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The small claims tribunal of Hong Kong: is it living up to its objectives?

By Mengmeng Zhang and Rohan Price

Abstract

Dealing quickly and conveniently with civil claims which are relatively small in amount, the Small Claims Tribunal of Hong Kong (the ‘Tribunal’) is a well-patronized forum which should have attracted academic attention because of its focus on the money claims of consumers. In this light, this paper argues that the Tribunal is ignored not because of a valid perception that its work is unimportant or lacking in sophistication, but rather due to the fact that its acumen in dealing successfully with a high volume of matters is seriously underrated and that elements of its practice could be adopted with good effect elsewhere in the court system of Hong Kong. This paper makes an evaluation of the Tribunal by measuring its actual praxis with reference to its professed objectives, namely to provide an accessible, quick and informal means of resolving small money claims. We survey the jurisdiction’s problems and make a range of reform proposals designed to improve yet still further the operation of the Tribunal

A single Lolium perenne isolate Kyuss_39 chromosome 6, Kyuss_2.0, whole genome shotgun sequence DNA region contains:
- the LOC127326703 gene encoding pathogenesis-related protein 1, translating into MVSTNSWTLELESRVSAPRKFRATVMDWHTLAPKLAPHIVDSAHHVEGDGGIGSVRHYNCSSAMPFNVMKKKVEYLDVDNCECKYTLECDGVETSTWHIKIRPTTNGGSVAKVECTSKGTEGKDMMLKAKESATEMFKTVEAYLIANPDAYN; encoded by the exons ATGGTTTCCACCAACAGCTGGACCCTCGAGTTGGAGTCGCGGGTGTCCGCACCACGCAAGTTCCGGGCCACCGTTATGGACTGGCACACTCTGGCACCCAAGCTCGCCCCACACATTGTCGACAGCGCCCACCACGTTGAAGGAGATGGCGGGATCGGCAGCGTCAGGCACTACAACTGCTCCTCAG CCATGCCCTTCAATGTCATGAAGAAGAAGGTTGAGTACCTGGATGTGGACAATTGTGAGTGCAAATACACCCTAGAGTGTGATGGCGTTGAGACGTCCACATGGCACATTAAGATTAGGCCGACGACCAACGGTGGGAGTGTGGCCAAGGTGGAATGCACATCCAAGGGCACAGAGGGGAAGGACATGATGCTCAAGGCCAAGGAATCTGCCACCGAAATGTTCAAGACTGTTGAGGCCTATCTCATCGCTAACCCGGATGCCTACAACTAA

Topics: Civil justice reform, Hong Kong, small claims, Law
Publisher: ePublications@SCU
Year: 2015
OAI identifier: oai:epubs.scu.edu.au:law_pubs-1447
Provided by: ePublications@SCU
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